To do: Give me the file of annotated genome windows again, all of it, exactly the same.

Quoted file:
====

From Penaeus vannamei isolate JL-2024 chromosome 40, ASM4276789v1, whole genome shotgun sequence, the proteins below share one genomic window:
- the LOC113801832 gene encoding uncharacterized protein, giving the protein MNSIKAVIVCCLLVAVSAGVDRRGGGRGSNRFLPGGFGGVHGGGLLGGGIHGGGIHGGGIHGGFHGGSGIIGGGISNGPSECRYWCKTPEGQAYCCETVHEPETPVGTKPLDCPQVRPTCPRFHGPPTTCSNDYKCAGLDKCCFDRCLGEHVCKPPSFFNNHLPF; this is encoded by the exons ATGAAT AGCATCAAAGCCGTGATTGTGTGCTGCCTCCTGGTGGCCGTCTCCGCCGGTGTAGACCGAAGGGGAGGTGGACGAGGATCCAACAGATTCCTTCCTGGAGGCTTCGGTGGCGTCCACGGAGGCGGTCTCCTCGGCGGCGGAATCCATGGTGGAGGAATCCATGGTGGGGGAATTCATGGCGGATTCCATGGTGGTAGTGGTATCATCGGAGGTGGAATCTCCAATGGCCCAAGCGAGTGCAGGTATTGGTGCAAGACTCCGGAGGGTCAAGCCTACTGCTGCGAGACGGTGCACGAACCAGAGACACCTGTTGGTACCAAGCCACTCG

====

From Penaeus vannamei isolate JL-2024 chromosome 40, ASM4276789v1, whole genome shotgun sequence, the proteins below share one genomic window:
- the LOC113801832 gene encoding uncharacterized protein, giving the protein MNSIKAVIVCCLLVAVSAGVDRRGGGRGSNRFLPGGFGGVHGGGLLGGGIHGGGIHGGGIHGGFHGGSGIIGGGISNGPSECRYWCKTPEGQAYCCETVHEPETPVGTKPLDCPQVRPTCPRFHGPPTTCSNDYKCAGLDKCCFDRCLGEHVCKPPSFFNNHLPF; this is encoded by the exons ATGAAT AGCATCAAAGCCGTGATTGTGTGCTGCCTCCTGGTGGCCGTCTCCGCCGGTGTAGACCGAAGGGGAGGTGGACGAGGATCCAACAGATTCCTTCCTGGAGGCTTCGGTGGCGTCCACGGAGGCGGTCTCCTCGGCGGCGGAATCCATGGTGGAGGAATCCATGGTGGGGGAATTCATGGCGGATTCCATGGTGGTAGTGGTATCATCGGAGGTGGAATCTCCAATGGCCCAAGCGAGTGCAGGTATTGGTGCAAGACTCCGGAGGGTCAAGCCTACTGCTGCGAGACGGTGCACGAACCAGAGACACCTGTTGGTACCAAGCCACTCG